According to Blackburn, both the absolutist and the relativist have made a kind of category mistake when it comes to truth; they are guilty of a shared misunderstanding about the nature of truth. The dispute over authority – which mobilizes the absolutist against the relativist – is, thus, energy misdirected. The “truce” Blackburn proposes comes in the form of a minimalist view of truth. This view recommends, “you tell me what the issue is, and I will tell you what the truth about the issue consists in” (60). The minimalist view suggests capital-T Truth be replaced with truth-for p, where p is any pressing matter. This limits the scope of truth, not to a grand story or individually pursued ends, but rather to a particular issue or proposition. Man is the measurer of all things, judging “truth” according to those propositions that become issues from time to time.

Blackburn contends that in real conversation, “we do not raise the temperature by talking of truth” (58). Rather, one simply agrees with a proposition, disagrees with it, or suspends judgment. For example, the statement, “the price of petrol is rising,” requires little more than simple agreement or disagreement. To posit “true” as a quality of this proposition is to attach extra baggage to the exchange. As Blackburn says, “Our only problem is set by what we say” (58).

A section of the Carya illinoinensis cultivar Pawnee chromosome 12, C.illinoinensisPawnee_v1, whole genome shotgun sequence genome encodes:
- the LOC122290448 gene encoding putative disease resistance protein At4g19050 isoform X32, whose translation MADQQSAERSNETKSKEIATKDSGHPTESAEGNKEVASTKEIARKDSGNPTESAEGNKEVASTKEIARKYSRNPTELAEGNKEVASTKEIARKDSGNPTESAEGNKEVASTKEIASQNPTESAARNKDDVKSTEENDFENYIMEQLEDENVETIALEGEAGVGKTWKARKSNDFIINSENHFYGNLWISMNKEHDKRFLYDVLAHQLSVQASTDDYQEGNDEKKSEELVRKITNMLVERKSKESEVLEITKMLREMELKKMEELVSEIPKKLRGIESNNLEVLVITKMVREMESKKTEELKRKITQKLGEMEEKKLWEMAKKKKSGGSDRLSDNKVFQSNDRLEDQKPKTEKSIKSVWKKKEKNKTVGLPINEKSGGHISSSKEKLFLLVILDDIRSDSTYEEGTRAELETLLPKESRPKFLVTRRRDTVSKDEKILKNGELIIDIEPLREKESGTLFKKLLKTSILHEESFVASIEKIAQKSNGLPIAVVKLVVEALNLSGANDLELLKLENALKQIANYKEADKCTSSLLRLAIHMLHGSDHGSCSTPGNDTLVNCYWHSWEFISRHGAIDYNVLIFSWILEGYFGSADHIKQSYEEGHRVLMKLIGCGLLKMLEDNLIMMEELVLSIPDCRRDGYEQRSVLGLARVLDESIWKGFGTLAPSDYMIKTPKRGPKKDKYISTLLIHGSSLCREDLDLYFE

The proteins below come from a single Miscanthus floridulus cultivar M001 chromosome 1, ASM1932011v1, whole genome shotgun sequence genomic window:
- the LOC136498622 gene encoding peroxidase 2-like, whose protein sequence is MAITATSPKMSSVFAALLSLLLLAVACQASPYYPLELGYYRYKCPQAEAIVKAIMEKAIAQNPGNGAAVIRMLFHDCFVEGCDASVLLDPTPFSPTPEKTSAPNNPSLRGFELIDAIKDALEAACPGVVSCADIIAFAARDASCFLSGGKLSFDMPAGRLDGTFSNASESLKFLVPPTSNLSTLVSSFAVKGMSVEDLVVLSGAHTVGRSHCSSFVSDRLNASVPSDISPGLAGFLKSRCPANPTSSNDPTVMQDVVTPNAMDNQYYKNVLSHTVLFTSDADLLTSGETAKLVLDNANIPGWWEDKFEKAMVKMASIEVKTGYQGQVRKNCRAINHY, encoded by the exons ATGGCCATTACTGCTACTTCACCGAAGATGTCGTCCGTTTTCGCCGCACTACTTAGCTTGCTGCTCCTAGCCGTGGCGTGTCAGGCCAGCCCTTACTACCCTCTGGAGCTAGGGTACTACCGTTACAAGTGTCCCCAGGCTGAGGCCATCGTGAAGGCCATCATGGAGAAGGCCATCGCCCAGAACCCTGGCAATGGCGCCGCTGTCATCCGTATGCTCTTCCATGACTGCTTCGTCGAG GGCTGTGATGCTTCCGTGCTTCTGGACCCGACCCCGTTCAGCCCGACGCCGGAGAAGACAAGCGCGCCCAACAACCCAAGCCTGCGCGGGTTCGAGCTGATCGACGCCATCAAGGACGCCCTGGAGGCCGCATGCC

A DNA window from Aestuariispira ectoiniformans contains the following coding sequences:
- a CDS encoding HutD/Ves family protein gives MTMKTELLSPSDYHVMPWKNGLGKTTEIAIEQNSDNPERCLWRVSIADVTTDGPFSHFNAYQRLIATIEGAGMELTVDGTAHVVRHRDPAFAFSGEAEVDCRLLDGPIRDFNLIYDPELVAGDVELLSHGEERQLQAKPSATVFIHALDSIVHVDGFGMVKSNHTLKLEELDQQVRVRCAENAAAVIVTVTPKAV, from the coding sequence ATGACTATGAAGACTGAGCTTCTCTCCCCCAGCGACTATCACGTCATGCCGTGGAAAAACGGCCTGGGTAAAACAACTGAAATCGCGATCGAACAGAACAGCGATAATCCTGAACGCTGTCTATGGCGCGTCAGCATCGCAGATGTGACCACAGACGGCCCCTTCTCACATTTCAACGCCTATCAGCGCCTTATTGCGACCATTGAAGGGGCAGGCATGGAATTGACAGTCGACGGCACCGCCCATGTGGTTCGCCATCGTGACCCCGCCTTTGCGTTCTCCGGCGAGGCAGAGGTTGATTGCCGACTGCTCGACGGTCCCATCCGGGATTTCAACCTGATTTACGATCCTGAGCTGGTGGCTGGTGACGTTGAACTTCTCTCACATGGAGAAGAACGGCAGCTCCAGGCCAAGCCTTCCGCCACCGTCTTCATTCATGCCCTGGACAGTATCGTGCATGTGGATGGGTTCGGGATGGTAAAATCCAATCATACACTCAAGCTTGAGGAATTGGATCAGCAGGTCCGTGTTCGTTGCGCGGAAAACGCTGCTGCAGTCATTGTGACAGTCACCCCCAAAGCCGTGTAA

The minimalist view is advanced as a satisfactory alternative because it avoids the complications involved in reflecting on ordinary statements. This second-order reflection is the source of difficulty between the absolutist and the relativist. A further feature of this view is its empirical value, analyzing particular claims qua particular claims and not as examples of more general or theoretical ideas. The implication is that minimalism makes truth available to everyone. If one can easily identify the problem in the proposition (i.e., “the price of petrol is rising,”), then one knows enough to know the truth for oneself.

If, therefore, truth only depends on the propositions one utters, the question becomes the discursive value of propositions: “What kind of work do propositions do?” Blackburn’s answer involves identifying four possibilities for how our propositions function, but only two are live options. The realist position holds that commitments correspond to a mind-independent reality, he identifies as Story. Story says propositions describe the world, represent facts, are made true or false with respect to the world, are discovered and not created, and have ontological and metaphysical natures. The realist depends on a Meta-Story to restrict discourse. Meta-Story maintains that Story is the only and best view of propositions and their content. On the realist view, the proposition “the price of petrol is rising” is true because it reflects an independent state of affairs about petrol and its price. Further, the realist says that this is the only and best method for interpreting the proposition.